Deportation unit near Gatwick to close
A special secure unit designed to hold families before deportation is to be closed after an independent review found it was barely used.
The Cedars unit, near Gatwick Airport, reportedly cost £6.4m to operate last year, but housed just 14 families.
It was set up in 2011 under the coalition government but the review found this was a "misdirection of public money".
It will be replaced by a more "cost-effective" accommodation unit.
In a written statement to Parliament, immigration minister Robert Goodwill said the "discrete unit" would be at the nearby Tinsley House immigration removal centre.
He wrote that Cedars had only ever been intended to be "used as a last resort after all voluntary or other return options have failed".
He claimed its "low level of use" was a "testament to the overall success of the family returns process and, in particular, to the fact that more families are accepting voluntary assistance to leave the UK".
The closure of the facility was recommended in January in the review, by former prisons ombudsman Stephen Shaw.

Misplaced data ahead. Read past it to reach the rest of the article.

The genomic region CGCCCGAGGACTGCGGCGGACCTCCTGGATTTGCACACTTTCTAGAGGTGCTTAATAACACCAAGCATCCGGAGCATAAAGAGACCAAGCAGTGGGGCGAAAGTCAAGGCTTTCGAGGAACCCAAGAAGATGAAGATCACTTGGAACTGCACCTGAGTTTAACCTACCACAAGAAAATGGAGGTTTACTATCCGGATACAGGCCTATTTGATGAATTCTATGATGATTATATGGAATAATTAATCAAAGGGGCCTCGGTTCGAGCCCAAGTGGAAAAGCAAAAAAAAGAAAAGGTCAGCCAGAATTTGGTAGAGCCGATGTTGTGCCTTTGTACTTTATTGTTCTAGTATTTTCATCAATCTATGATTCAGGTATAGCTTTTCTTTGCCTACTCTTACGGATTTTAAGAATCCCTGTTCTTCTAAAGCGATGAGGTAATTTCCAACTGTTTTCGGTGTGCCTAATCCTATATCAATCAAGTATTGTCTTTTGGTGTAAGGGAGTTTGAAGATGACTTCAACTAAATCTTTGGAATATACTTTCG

He said detaining each family at Cedars had cost "many tens of thousands of pounds" but "up to half are actually released rather than being removed".
"The current use of the centre is simply unacceptable at a time of financial austerity."
The decision was condemned by Refugee Council policy manager Judith Dennis, who said: "The government's current practice of detaining children - the majority of whom are later released - is harmful, largely ineffective and inexcusable.
"The transfer of children and their families from Cedars to Tinsley House, a place even less equipped to care for them adequately, is a troubling retrograde step."